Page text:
Because when Viktor comes into the story…the real one…not the persona he takes on during his time in the states, he helps set Maggie free…he allows her to lean on him…to be selfish, not in a bad way, so that she can truly look at her life. She’s a strong woman, but she doesn’t see herself that way because, in her mind, there was no other choice than to come home, giving up her dreams and going back to a job that she never expected to in order to support her brothers and sisters…but Viktor makes her see just how amazing she is…how powerful her love is for her family and how much she would give up for them just so they had a bit of normal in this impossible and horrific set of circumstances.
Viktor is everything a hero should be. He understands loss, grief, and heartbreak and finds a common ground with Maggie on those topics. There is a significant amount of responsibility on his shoulders and his new title – the same one that started as an albatross around his neck – becomes a role that allows him to not only grow as a person but as a son…a friend…a lover…a countrymen. And, even though Viktor’s life takes a path that he never wanted, it’s more than clear that Viktor gains a new perspective on all aspects of his life and his feelings for Maggie and his desire to have her by his side gives him hope for what’s to come.
Viktor is an amazing gentleman but I love that Halle also shows the edgier side of him – the side that he tries to subdue… the side that only comes out because he feels he can let himself go with Maggie and be the man that he was before he was thrust into a role he never thought he would have. Maggie grounded him and allowed him to see why it’s more an honor than a duty to be the heir apparent and what it also says about his love for his brother.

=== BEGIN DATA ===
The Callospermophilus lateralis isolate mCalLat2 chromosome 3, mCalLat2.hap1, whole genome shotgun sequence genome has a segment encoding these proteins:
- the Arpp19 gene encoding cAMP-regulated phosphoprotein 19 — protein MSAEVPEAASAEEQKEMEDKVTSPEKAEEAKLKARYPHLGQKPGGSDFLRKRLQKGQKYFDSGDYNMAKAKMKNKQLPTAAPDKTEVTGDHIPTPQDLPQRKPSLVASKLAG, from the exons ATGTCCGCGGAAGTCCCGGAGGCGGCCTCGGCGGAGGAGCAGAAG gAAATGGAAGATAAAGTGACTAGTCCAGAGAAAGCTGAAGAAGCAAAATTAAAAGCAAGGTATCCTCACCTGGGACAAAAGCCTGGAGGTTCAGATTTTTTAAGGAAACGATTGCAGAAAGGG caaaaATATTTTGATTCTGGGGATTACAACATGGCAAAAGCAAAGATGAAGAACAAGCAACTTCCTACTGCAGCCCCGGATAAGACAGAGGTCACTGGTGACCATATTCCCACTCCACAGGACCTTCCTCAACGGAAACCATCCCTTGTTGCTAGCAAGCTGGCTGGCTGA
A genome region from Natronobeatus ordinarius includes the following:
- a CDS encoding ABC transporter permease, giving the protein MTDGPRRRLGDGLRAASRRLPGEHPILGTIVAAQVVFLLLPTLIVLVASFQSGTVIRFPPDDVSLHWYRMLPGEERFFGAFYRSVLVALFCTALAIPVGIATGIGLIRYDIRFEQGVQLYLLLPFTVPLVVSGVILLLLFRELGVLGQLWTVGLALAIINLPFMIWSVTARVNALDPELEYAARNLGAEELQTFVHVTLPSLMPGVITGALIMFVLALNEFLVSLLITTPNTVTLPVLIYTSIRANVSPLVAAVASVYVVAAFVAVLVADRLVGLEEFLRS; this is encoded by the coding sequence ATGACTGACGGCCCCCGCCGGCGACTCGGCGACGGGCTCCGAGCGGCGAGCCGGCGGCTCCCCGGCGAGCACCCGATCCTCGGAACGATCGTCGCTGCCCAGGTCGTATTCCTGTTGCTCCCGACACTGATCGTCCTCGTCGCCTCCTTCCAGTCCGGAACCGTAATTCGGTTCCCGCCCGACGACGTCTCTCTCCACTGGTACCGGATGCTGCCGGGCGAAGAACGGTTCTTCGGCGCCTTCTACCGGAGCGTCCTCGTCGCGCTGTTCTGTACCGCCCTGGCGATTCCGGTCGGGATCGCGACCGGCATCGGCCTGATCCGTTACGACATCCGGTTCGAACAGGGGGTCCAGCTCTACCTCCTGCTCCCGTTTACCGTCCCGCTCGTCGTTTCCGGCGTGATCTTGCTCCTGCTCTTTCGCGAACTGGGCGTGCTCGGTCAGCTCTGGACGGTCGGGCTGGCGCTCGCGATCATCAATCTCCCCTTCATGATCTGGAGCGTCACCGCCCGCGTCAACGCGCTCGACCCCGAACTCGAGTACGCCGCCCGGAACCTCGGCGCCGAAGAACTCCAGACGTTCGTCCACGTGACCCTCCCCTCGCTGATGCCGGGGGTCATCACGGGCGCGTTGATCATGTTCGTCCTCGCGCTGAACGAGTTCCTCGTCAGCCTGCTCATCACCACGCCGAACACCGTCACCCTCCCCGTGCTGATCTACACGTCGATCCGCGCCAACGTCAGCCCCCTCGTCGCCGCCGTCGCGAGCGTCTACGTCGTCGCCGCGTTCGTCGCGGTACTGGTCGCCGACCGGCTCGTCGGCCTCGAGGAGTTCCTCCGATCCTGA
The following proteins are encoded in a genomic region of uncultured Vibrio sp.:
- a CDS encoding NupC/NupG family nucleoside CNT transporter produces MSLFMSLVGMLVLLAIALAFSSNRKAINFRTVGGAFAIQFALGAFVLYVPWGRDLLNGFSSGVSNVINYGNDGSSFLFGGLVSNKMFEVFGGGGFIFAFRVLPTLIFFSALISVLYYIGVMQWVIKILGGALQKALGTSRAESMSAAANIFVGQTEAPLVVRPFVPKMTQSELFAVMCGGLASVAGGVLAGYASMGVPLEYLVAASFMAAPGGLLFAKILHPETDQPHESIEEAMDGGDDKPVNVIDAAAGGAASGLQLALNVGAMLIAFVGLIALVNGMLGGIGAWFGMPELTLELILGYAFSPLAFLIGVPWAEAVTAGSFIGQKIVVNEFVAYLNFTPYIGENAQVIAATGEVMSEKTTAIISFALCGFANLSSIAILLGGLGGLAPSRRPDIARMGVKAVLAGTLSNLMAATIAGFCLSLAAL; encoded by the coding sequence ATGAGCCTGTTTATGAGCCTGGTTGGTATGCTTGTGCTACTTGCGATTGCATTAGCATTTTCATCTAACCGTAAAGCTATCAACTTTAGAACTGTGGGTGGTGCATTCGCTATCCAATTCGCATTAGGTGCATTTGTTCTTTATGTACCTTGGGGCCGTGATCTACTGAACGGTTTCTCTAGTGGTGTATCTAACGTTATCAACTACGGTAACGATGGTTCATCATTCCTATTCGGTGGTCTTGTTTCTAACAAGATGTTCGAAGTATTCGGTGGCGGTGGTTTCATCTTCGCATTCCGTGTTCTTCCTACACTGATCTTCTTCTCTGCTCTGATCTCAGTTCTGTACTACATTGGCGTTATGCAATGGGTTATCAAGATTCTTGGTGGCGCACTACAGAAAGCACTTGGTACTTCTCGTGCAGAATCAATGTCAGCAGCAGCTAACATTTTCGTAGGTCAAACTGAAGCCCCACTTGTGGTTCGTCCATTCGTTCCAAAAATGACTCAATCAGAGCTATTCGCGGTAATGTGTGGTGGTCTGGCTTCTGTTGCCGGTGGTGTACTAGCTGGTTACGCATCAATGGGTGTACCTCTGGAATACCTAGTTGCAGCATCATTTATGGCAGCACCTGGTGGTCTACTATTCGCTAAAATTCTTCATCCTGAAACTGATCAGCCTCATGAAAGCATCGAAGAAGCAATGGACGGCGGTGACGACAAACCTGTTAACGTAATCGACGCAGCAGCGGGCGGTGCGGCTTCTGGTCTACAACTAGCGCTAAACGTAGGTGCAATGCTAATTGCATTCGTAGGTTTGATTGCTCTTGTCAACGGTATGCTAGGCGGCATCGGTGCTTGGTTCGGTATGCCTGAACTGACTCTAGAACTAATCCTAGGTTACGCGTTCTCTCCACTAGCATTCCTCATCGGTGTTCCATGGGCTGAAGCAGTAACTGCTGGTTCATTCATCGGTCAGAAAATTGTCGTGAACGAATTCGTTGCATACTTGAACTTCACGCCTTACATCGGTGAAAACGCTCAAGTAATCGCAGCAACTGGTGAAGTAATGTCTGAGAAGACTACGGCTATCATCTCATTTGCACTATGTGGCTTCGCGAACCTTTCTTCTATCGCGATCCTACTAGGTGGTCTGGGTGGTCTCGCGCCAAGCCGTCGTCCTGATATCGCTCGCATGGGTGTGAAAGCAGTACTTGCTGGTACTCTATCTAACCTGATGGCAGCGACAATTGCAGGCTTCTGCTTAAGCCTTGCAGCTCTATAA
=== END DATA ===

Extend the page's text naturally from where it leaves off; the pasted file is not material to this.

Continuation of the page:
I absolutely loved how Maggie and Viktor help one another to heal and hurt at the same time, but the new hurt is because of their strong feelings for each other and the obstacles that seem insurmountable for them to get through in order to build on the week they spent together. Some would say that a week isn’t enough to truly know someone or to develop deep feelings, but I feel like Halle clearly illustrated the falsity in that view because Maggie and Viktor are so alike in their duty to their family and to the roles they never wanted to be in but nonetheless have had to endure.
‘Always more, never less’ – this idea resonates throughout The Swedish Prince; it helps Maggie and Viktor gain perspective and it also allows them to take a chance on each other despite the differences in their lives and their futures. Because while Maggie might not see herself as a princess nor feel capable of adequately performing that role, to Viktor, she is everything worth living for and it’s that viewpoint that allows him to fight for what he shares with Maggie even when it seems that it will never work out between them.
I can’t truly impart just how much I loved Maggie and Viktor’s story! The best part, for me, was being able to be a part of the whole process…seeing these two slightly broken characters develop and grow, gaining a deeper understanding of who they are and how familial obligations complicate their hopes and dreams but also provide them with an opportunity to redefine themselves as well as their ‘roles’ in their family and in life in general.
“Do you need any help?” Callum asks Viktor as he sorts things.
Callum has never asked to help me in the kitchen before.
Viktor smiles at him appreciatively and I’m aware of how charmed they are of each other. It warms my heart.